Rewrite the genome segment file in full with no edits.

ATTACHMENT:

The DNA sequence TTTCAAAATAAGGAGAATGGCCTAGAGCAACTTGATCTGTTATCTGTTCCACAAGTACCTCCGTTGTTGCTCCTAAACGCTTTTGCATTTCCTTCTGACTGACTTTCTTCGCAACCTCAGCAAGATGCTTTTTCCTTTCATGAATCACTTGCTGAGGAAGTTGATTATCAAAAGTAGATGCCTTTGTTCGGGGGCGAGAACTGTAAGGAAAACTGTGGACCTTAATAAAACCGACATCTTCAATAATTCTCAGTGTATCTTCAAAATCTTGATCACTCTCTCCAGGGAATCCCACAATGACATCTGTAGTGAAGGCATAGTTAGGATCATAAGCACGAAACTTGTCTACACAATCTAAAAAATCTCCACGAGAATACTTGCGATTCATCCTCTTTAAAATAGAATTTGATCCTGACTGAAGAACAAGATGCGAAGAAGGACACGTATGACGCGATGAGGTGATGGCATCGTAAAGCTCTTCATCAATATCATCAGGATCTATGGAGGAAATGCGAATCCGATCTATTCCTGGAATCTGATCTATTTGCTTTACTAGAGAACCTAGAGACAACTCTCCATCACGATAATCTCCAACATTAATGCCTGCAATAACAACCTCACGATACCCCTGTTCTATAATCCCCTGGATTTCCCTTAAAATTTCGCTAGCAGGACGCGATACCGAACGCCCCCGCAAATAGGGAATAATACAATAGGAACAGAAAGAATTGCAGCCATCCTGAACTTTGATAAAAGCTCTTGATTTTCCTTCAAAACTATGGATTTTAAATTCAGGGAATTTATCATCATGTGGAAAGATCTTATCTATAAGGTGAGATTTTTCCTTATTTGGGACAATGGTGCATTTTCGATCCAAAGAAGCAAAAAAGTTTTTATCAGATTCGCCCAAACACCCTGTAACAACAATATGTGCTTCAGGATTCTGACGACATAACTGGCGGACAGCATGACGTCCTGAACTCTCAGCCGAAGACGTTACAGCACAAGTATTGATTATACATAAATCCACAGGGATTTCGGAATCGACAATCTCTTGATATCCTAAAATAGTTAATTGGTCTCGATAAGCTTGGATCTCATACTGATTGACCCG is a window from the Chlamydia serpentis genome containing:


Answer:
The DNA sequence TTTCAAAATAAGGAGAATGGCCTAGAGCAACTTGATCTGTTATCTGTTCCACAAGTACCTCCGTTGTTGCTCCTAAACGCTTTTGCATTTCCTTCTGACTGACTTTCTTCGCAACCTCAGCAAGATGCTTTTTCCTTTCATGAATCACTTGCTGAGGAAGTTGATTATCAAAAGTAGATGCCTTTGTTCGGGGGCGAGAACTGTAAGGAAAACTGTGGACCTTAATAAAACCGACATCTTCAATAATTCTCAGTGTATCTTCAAAATCTTGATCACTCTCTCCAGGGAATCCCACAATGACATCTGTAGTGAAGGCATAGTTAGGATCATAAGCACGAAACTTGTCTACACAATCTAAAAAATCTCCACGAGAATACTTGCGATTCATCCTCTTTAAAATAGAATTTGATCCTGACTGAAGAACAAGATGCGAAGAAGGACACGTATGACGCGATGAGGTGATGGCATCGTAAAGCTCTTCATCAATATCATCAGGATCTATGGAGGAAATGCGAATCCGATCTATTCCTGGAATCTGATCTATTTGCTTTACTAGAGAACCTAGAGACAACTCTCCATCACGATAATCTCCAACATTAATGCCTGCAATAACAACCTCACGATACCCCTGTTCTATAATCCCCTGGATTTCCCTTAAAATTTCGCTAGCAGGACGCGATACCGAACGCCCCCGCAAATAGGGAATAATACAATAGGAACAGAAAGAATTGCAGCCATCCTGAACTTTGATAAAAGCTCTTGATTTTCCTTCAAAACTATGGATTTTAAATTCAGGGAATTTATCATCATGTGGAAAGATCTTATCTATAAGGTGAGATTTTTCCTTATTTGGGACAATGGTGCATTTTCGATCCAAAGAAGCAAAAAAGTTTTTATCAGATTCGCCCAAACACCCTGTAACAACAATATGTGCTTCAGGATTCTGACGACATAACTGGCGGACAGCATGACGTCCTGAACTCTCAGCCGAAGACGTTACAGCACAAGTATTGATTATACATAAATCCACAGGGATTTCGGAATCGACAATCTCTTGATATCCTAAAATAGTTAATTGGTCTCGATAAGCTTGGATCTCATACTGATTGACCCG is a window from the Chlamydia serpentis genome containing: